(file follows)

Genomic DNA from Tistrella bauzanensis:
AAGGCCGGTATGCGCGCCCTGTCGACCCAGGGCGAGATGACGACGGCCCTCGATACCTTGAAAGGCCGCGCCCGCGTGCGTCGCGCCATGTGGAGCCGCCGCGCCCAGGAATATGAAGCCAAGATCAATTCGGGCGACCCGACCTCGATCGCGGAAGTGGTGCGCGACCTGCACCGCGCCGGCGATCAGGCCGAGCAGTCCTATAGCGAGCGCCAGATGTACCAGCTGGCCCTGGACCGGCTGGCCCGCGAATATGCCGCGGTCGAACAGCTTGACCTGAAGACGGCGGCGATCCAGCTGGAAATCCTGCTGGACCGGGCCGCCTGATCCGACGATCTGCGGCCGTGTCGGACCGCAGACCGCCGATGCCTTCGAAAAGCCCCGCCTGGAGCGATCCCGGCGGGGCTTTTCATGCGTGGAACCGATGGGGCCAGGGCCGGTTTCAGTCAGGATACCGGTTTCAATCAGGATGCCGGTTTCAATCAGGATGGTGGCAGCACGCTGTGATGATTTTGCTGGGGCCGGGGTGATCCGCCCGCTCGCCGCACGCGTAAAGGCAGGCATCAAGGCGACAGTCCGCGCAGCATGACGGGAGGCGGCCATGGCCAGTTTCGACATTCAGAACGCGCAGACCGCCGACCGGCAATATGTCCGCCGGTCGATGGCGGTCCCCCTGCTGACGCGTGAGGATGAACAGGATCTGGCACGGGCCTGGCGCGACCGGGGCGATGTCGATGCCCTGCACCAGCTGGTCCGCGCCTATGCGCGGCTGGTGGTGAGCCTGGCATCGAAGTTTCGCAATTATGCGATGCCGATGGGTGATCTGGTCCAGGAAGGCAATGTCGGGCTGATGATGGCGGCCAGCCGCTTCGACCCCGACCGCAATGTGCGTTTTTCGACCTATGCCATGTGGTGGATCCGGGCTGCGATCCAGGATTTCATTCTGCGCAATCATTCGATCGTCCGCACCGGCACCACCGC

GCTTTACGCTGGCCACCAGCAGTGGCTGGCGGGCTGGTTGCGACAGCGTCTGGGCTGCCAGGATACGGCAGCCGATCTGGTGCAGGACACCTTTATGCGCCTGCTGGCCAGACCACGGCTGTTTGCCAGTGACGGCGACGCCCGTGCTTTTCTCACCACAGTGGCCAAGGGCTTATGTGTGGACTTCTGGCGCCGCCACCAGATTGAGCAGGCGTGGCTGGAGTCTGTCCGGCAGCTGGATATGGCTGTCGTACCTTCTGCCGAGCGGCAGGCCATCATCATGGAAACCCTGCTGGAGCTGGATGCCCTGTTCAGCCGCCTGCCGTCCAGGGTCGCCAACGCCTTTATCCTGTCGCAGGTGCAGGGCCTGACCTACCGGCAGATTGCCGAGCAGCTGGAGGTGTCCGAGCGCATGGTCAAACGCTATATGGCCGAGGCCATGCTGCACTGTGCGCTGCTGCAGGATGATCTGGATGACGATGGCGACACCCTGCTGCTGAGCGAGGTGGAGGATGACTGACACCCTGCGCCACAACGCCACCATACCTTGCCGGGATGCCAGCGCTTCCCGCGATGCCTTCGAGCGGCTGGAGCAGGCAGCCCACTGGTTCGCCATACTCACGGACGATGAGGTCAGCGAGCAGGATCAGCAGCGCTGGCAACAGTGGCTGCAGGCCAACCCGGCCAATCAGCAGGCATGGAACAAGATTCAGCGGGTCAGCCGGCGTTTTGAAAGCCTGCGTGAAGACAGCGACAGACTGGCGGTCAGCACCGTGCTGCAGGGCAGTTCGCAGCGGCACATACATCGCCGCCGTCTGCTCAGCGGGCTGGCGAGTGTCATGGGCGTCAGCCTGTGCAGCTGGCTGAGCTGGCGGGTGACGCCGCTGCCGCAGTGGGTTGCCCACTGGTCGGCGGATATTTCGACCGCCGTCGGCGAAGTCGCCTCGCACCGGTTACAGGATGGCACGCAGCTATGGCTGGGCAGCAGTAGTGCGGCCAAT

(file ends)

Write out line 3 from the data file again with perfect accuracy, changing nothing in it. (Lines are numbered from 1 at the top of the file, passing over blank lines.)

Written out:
GCTTTACGCTGGCCACCAGCAGTGGCTGGCGGGCTGGTTGCGACAGCGTCTGGGCTGCCAGGATACGGCAGCCGATCTGGTGCAGGACACCTTTATGCGCCTGCTGGCCAGACCACGGCTGTTTGCCAGTGACGGCGACGCCCGTGCTTTTCTCACCACAGTGGCCAAGGGCTTATGTGTGGACTTCTGGCGCCGCCACCAGATTGAGCAGGCGTGGCTGGAGTCTGTCCGGCAGCTGGATATGGCTGTCGTACCTTCTGCCGAGCGGCAGGCCATCATCATGGAAACCCTGCTGGAGCTGGATGCCCTGTTCAGCCGCCTGCCGTCCAGGGTCGCCAACGCCTTTATCCTGTCGCAGGTGCAGGGCCTGACCTACCGGCAGATTGCCGAGCAGCTGGAGGTGTCCGAGCGCATGGTCAAACGCTATATGGCCGAGGCCATGCTGCACTGTGCGCTGCTGCAGGATGATCTGGATGACGATGGCGACACCCTGCTGCTGAGCGAGGTGGAGGATGACTGACACCCTGCGCCACAACGCCACCATACCTTGCCGGGATGCCAGCGCTTCCCGCGATGCCTTCGAGCGGCTGGAGCAGGCAGCCCACTGGTTCGCCATACTCACGGACGATGAGGTCAGCGAGCAGGATCAGCAGCGCTGGCAACAGTGGCTGCAGGCCAACCCGGCCAATCAGCAGGCATGGAACAAGATTCAGCGGGTCAGCCGGCGTTTTGAAAGCCTGCGTGAAGACAGCGACAGACTGGCGGTCAGCACCGTGCTGCAGGGCAGTTCGCAGCGGCACATACATCGCCGCCGTCTGCTCAGCGGGCTGGCGAGTGTCATGGGCGTCAGCCTGTGCAGCTGGCTGAGCTGGCGGGTGACGCCGCTGCCGCAGTGGGTTGCCCACTGGTCGGCGGATATTTCGACCGCCGTCGGCGAAGTCGCCTCGCACCGGTTACAGGATGGCACGCAGCTATGGCTGGGCAGCAGTAGTGCGGCCAAT